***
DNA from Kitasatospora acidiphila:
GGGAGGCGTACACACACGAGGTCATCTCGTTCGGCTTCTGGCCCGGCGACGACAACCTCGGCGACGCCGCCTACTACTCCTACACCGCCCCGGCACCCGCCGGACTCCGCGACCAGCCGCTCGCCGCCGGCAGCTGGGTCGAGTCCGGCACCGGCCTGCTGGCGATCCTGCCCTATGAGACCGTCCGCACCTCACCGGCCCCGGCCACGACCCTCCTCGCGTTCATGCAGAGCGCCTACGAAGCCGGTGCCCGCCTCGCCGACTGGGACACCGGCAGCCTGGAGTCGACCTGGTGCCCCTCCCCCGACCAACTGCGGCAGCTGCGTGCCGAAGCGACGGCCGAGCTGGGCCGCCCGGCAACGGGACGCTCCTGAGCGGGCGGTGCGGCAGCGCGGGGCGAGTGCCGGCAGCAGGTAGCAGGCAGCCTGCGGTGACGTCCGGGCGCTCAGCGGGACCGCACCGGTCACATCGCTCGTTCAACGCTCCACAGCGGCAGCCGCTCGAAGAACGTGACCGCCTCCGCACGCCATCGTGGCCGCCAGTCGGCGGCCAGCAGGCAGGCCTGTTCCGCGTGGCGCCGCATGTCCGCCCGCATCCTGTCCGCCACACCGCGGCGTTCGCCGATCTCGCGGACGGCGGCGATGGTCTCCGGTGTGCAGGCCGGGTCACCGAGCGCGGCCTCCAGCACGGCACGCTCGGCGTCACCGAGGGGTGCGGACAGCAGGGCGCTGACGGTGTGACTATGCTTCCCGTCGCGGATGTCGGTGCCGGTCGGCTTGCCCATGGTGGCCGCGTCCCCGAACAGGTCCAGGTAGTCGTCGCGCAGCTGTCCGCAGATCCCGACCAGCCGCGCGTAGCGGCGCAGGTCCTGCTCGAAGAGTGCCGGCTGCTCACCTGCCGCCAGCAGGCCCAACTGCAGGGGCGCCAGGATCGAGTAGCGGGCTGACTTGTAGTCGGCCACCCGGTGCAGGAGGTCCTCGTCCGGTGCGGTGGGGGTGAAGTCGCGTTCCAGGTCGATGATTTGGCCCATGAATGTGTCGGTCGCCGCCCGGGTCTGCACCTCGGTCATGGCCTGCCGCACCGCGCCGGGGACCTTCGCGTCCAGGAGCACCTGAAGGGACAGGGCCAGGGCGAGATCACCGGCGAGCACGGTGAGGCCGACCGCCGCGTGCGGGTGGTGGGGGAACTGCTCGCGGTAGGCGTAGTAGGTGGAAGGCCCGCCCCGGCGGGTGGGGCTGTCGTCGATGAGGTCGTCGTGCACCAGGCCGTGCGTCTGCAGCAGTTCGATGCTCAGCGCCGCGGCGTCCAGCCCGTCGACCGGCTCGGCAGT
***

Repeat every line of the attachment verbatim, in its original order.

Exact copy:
DNA from Kitasatospora acidiphila:
GGGAGGCGTACACACACGAGGTCATCTCGTTCGGCTTCTGGCCCGGCGACGACAACCTCGGCGACGCCGCCTACTACTCCTACACCGCCCCGGCACCCGCCGGACTCCGCGACCAGCCGCTCGCCGCCGGCAGCTGGGTCGAGTCCGGCACCGGCCTGCTGGCGATCCTGCCCTATGAGACCGTCCGCACCTCACCGGCCCCGGCCACGACCCTCCTCGCGTTCATGCAGAGCGCCTACGAAGCCGGTGCCCGCCTCGCCGACTGGGACACCGGCAGCCTGGAGTCGACCTGGTGCCCCTCCCCCGACCAACTGCGGCAGCTGCGTGCCGAAGCGACGGCCGAGCTGGGCCGCCCGGCAACGGGACGCTCCTGAGCGGGCGGTGCGGCAGCGCGGGGCGAGTGCCGGCAGCAGGTAGCAGGCAGCCTGCGGTGACGTCCGGGCGCTCAGCGGGACCGCACCGGTCACATCGCTCGTTCAACGCTCCACAGCGGCAGCCGCTCGAAGAACGTGACCGCCTCCGCACGCCATCGTGGCCGCCAGTCGGCGGCCAGCAGGCAGGCCTGTTCCGCGTGGCGCCGCATGTCCGCCCGCATCCTGTCCGCCACACCGCGGCGTTCGCCGATCTCGCGGACGGCGGCGATGGTCTCCGGTGTGCAGGCCGGGTCACCGAGCGCGGCCTCCAGCACGGCACGCTCGGCGTCACCGAGGGGTGCGGACAGCAGGGCGCTGACGGTGTGACTATGCTTCCCGTCGCGGATGTCGGTGCCGGTCGGCTTGCCCATGGTGGCCGCGTCCCCGAACAGGTCCAGGTAGTCGTCGCGCAGCTGTCCGCAGATCCCGACCAGCCGCGCGTAGCGGCGCAGGTCCTGCTCGAAGAGTGCCGGCTGCTCACCTGCCGCCAGCAGGCCCAACTGCAGGGGCGCCAGGATCGAGTAGCGGGCTGACTTGTAGTCGGCCACCCGGTGCAGGAGGTCCTCGTCCGGTGCGGTGGGGGTGAAGTCGCGTTCCAGGTCGATGATTTGGCCCATGAATGTGTCGGTCGCCGCCCGGGTCTGCACCTCGGTCATGGCCTGCCGCACCGCGCCGGGGACCTTCGCGTCCAGGAGCACCTGAAGGGACAGGGCCAGGGCGAGATCACCGGCGAGCACGGTGAGGCCGACCGCCGCGTGCGGGTGGTGGGGGAACTGCTCGCGGTAGGCGTAGTAGGTGGAAGGCCCGCCCCGGCGGGTGGGGCTGTCGTCGATGAGGTCGTCGTGCACCAGGCCGTGCGTCTGCAGCAGTTCGATGCTCAGCGCCGCGGCGTCCAGCCCGTCGACCGGCTCGGCAGT